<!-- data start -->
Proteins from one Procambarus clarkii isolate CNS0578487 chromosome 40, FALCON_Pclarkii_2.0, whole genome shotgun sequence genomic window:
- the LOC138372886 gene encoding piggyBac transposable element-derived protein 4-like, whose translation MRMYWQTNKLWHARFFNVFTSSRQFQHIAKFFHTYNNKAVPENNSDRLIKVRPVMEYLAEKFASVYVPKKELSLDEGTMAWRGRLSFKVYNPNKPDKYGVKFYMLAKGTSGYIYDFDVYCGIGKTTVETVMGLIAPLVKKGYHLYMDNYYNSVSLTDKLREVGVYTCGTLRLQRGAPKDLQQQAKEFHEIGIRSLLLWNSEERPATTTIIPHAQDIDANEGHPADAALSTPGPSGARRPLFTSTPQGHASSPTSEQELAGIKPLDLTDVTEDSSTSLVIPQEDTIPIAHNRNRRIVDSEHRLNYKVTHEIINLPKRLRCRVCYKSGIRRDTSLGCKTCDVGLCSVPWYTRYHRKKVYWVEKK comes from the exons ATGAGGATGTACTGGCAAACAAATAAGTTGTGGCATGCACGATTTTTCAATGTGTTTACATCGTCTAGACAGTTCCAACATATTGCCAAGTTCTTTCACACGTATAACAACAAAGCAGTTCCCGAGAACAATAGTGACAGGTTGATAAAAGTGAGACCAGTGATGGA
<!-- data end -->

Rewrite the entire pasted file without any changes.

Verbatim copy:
Proteins from one Procambarus clarkii isolate CNS0578487 chromosome 40, FALCON_Pclarkii_2.0, whole genome shotgun sequence genomic window:
- the LOC138372886 gene encoding piggyBac transposable element-derived protein 4-like, whose translation MRMYWQTNKLWHARFFNVFTSSRQFQHIAKFFHTYNNKAVPENNSDRLIKVRPVMEYLAEKFASVYVPKKELSLDEGTMAWRGRLSFKVYNPNKPDKYGVKFYMLAKGTSGYIYDFDVYCGIGKTTVETVMGLIAPLVKKGYHLYMDNYYNSVSLTDKLREVGVYTCGTLRLQRGAPKDLQQQAKEFHEIGIRSLLLWNSEERPATTTIIPHAQDIDANEGHPADAALSTPGPSGARRPLFTSTPQGHASSPTSEQELAGIKPLDLTDVTEDSSTSLVIPQEDTIPIAHNRNRRIVDSEHRLNYKVTHEIINLPKRLRCRVCYKSGIRRDTSLGCKTCDVGLCSVPWYTRYHRKKVYWVEKK comes from the exons ATGAGGATGTACTGGCAAACAAATAAGTTGTGGCATGCACGATTTTTCAATGTGTTTACATCGTCTAGACAGTTCCAACATATTGCCAAGTTCTTTCACACGTATAACAACAAAGCAGTTCCCGAGAACAATAGTGACAGGTTGATAAAAGTGAGACCAGTGATGGA